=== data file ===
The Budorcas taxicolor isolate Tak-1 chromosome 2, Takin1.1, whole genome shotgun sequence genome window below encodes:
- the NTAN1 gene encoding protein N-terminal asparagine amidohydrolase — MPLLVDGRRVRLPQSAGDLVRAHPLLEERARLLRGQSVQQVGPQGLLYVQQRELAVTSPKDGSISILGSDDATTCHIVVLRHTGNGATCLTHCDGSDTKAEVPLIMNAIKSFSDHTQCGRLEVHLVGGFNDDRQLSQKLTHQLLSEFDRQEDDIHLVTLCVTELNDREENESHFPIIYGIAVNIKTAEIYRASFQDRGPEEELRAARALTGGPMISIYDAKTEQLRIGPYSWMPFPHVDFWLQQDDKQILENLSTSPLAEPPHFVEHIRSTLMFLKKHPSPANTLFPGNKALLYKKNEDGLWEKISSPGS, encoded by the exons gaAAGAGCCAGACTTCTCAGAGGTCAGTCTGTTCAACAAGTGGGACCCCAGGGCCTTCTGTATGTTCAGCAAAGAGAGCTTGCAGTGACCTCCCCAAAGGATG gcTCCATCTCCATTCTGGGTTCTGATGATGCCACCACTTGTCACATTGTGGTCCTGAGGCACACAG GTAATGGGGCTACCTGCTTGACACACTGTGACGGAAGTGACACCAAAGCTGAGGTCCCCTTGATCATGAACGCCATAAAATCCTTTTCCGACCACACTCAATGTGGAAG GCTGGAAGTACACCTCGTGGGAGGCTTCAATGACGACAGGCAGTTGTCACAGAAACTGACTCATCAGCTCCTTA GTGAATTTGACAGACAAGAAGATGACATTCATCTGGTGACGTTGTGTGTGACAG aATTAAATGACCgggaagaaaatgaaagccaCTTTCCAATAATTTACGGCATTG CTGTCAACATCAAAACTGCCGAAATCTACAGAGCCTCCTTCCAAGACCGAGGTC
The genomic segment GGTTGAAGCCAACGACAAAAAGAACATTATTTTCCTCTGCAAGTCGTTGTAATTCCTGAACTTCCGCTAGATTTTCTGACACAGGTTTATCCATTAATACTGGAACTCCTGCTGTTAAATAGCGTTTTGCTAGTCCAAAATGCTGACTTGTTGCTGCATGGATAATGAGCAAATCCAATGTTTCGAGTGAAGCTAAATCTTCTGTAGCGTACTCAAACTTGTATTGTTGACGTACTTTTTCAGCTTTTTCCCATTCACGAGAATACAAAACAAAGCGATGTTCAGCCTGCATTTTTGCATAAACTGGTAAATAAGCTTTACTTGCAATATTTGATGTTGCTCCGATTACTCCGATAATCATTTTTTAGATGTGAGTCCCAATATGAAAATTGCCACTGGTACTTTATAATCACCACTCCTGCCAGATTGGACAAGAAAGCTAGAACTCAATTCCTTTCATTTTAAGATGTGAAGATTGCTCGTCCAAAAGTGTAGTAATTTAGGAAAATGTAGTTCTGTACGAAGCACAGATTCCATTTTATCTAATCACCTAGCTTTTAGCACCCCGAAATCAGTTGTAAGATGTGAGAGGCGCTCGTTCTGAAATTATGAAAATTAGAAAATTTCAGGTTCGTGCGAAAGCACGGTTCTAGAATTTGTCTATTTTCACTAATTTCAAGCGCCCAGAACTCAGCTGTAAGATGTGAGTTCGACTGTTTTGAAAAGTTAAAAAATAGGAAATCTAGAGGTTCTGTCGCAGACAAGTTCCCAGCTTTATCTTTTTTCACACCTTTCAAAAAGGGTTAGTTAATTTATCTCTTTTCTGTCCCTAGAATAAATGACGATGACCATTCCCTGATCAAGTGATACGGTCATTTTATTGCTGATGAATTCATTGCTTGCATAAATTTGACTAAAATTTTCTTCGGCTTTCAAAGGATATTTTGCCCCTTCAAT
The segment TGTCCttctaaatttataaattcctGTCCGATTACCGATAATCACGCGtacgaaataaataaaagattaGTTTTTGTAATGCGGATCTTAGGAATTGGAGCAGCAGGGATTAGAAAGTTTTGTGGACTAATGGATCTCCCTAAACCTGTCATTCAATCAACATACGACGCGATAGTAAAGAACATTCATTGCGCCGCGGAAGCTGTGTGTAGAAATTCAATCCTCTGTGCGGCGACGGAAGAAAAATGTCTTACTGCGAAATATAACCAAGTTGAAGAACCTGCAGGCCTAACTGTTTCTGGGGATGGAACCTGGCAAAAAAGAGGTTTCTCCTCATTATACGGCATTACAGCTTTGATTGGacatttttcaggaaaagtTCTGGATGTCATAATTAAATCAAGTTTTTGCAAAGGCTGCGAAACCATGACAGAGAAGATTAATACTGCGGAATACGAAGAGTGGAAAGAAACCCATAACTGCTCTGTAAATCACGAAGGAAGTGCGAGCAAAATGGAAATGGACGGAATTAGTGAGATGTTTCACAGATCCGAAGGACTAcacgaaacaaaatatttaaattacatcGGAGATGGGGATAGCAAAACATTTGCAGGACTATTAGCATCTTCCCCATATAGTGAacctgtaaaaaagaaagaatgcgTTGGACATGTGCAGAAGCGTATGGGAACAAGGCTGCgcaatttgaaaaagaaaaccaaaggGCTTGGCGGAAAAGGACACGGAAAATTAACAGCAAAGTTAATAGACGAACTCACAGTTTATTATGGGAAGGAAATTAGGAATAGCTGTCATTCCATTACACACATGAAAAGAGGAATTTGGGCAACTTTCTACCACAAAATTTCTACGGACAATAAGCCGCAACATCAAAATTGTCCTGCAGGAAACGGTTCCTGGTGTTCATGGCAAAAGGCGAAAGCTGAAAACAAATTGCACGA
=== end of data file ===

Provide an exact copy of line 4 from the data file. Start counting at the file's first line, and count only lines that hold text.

The segment TGTCCttctaaatttataaattcctGTCCGATTACCGATAATCACGCGtacgaaataaataaaagattaGTTTTTGTAATGCGGATCTTAGGAATTGGAGCAGCAGGGATTAGAAAGTTTTGTGGACTAATGGATCTCCCTAAACCTGTCATTCAATCAACATACGACGCGATAGTAAAGAACATTCATTGCGCCGCGGAAGCTGTGTGTAGAAATTCAATCCTCTGTGCGGCGACGGAAGAAAAATGTCTTACTGCGAAATATAACCAAGTTGAAGAACCTGCAGGCCTAACTGTTTCTGGGGATGGAACCTGGCAAAAAAGAGGTTTCTCCTCATTATACGGCATTACAGCTTTGATTGGacatttttcaggaaaagtTCTGGATGTCATAATTAAATCAAGTTTTTGCAAAGGCTGCGAAACCATGACAGAGAAGATTAATACTGCGGAATACGAAGAGTGGAAAGAAACCCATAACTGCTCTGTAAATCACGAAGGAAGTGCGAGCAAAATGGAAATGGACGGAATTAGTGAGATGTTTCACAGATCCGAAGGACTAcacgaaacaaaatatttaaattacatcGGAGATGGGGATAGCAAAACATTTGCAGGACTATTAGCATCTTCCCCATATAGTGAacctgtaaaaaagaaagaatgcgTTGGACATGTGCAGAAGCGTATGGGAACAAGGCTGCgcaatttgaaaaagaaaaccaaaggGCTTGGCGGAAAAGGACACGGAAAATTAACAGCAAAGTTAATAGACGAACTCACAGTTTATTATGGGAAGGAAATTAGGAATAGCTGTCATTCCATTACACACATGAAAAGAGGAATTTGGGCAACTTTCTACCACAAAATTTCTACGGACAATAAGCCGCAACATCAAAATTGTCCTGCAGGAAACGGTTCCTGGTGTTCATGGCAAAAGGCGAAAGCTGAAAACAAATTGCACGA